Trucker fatigue has been a severe problem on US roadways for decades, as drivers push the edge of their physical limits in the rush to deliver cargo on time. All this time behind the wheel takes its toll and wears them out, potentially leading to fatal and injury-causing truck accidents. Years ago, the federal government implemented regulations to reduce the frequency of fatigue-related crashes. Hours of Service (HOS) rules impose strict restrictions on how long drivers can work and requirements for breaks, among others. Recently, the Federal Motor Carrier Safety Administration announced proposed changes to HOS rules, enabling more flexibility for truck operators.
However, opponents of the proposed regulations argue that increased flexibility could lead to safety issues. If you were involved in a crash, it is important to work with a Miami truck accidents attorney when filing a claim for compensation. A summary HOS rules and modifications may also be helpful.
Overview of Hours of Service Regulations
Generally speaking, the HOS rules dictate how many hours a day and days per week truckers can be actively operating an 18-wheeler. All operators must comply with the regulations or they may lose their Commercial Driver’s License (CDL) privileges. For example, truck drivers must:
- Avoid driving for more than 11 consecutive hours in any 14-hour period;
- Not drive for more than 14 hours total after getting behind the wheel;
- Take a break of 10 consecutive hours after the 11th consecutive or 14th total hour;
- Avoid driving a truck after being on duty for 60-70 hours in a seven to eight-day period; and,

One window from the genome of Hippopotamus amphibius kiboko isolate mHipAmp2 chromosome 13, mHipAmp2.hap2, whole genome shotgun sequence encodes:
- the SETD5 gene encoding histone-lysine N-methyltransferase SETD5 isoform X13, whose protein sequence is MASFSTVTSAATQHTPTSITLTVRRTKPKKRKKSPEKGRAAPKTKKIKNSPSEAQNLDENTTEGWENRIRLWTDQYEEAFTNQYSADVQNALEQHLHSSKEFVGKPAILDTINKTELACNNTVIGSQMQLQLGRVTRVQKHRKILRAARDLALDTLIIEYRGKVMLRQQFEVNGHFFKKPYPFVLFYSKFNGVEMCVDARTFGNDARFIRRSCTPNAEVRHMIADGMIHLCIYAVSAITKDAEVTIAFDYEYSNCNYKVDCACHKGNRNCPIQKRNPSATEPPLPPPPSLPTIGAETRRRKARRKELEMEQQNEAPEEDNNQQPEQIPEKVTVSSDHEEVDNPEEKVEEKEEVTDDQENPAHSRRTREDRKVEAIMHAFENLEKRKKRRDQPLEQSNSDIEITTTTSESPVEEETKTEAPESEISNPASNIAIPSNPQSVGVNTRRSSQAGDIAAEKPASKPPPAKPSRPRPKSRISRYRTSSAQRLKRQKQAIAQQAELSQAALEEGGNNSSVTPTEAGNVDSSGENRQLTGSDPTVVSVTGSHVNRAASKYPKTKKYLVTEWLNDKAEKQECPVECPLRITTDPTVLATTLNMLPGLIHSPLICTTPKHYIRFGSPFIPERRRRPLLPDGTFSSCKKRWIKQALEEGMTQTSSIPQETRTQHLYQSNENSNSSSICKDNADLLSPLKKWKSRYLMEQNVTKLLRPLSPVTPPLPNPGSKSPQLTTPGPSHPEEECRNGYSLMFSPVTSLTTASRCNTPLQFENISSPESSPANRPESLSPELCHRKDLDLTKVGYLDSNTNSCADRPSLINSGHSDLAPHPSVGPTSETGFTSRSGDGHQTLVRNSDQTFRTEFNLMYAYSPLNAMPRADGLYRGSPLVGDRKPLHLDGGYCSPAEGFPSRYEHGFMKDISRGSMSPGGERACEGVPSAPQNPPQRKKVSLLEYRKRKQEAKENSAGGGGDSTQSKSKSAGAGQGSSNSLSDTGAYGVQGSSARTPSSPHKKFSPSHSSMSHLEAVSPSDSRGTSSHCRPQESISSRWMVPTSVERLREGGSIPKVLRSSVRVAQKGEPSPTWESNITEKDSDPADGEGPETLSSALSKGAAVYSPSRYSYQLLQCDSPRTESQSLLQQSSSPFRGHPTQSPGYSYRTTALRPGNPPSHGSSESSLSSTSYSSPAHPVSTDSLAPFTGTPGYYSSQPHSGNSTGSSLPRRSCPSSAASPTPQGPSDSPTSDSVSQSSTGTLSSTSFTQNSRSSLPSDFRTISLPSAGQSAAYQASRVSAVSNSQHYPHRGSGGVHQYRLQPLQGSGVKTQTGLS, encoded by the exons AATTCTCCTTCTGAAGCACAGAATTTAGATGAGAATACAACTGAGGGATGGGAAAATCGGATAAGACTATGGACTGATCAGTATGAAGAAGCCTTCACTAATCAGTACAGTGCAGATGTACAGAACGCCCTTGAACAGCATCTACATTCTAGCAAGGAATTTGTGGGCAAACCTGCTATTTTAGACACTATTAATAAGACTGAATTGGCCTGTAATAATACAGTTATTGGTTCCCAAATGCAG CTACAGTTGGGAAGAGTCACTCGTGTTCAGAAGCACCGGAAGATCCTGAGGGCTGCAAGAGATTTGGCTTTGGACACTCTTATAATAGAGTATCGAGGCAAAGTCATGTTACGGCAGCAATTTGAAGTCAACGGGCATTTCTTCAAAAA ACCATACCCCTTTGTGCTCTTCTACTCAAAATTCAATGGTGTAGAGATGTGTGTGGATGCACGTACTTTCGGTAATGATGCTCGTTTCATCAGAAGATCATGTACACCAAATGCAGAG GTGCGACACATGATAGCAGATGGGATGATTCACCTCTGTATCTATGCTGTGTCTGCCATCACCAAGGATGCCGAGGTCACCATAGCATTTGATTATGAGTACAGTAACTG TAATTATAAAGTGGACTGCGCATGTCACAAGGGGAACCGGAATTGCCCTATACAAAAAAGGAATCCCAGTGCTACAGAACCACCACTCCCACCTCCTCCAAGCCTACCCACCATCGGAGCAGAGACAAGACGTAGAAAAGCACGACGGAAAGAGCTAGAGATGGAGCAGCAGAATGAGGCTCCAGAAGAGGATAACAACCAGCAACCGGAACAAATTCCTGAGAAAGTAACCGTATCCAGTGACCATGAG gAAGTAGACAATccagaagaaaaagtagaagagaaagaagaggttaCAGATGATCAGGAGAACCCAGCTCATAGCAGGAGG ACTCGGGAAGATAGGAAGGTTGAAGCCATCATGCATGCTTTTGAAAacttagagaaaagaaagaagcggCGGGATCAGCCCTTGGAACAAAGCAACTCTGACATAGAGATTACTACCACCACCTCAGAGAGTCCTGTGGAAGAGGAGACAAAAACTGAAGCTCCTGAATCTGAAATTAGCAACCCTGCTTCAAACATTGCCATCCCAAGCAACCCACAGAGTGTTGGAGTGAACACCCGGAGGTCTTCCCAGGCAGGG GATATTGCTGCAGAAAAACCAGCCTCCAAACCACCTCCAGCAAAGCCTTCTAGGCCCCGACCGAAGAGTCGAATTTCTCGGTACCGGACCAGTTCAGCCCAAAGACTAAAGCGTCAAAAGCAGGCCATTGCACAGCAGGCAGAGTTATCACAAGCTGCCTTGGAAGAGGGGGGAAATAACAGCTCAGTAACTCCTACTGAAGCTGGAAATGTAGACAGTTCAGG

- Rest for at least 30 minutes after driving for eight hours.
The Effect of Proposed Changes to HOS Rules
If the modifications become effective, truck operators may enjoy more flexibility while working. Proponents assert that the HOS rule changes will not compromise safety for other motorists on the road. Some key provisions of the changes include:
- Extending the 14-hour time limitation by two hours when operators are working in difficult driving conditions;
- Allowing drivers to split up the 10 hours off rule when they can rest in a sleeper berth; and
- Changing the time period and other factors regarding the mandatory break truckers must take after driving for eight hours.
Still, regardless of whether these proposed rules are enacted, they will not affect some of the other common causes behind truck accidents. Motorists are still at risk of life-threatening injuries when truck drivers speed, use their cell phones, fail to yield, or engage in other negligent conduct while behind the wheel.
Set Up a Free Consultation with a Miami Truck Accidents Lawyer
While this overview may be useful, it is important to understand that HOS and other trucking regulations change frequently. Our attorneys at Gerson & Schwartz, PA stay current on proposed rules, so we are in the best position to fight for the rights of injured victims. For more information on your legal options, please contact our firm to schedule a no-cost case evaluation at our offices in Miami, Fort Lauderdale, or West Palm Beach.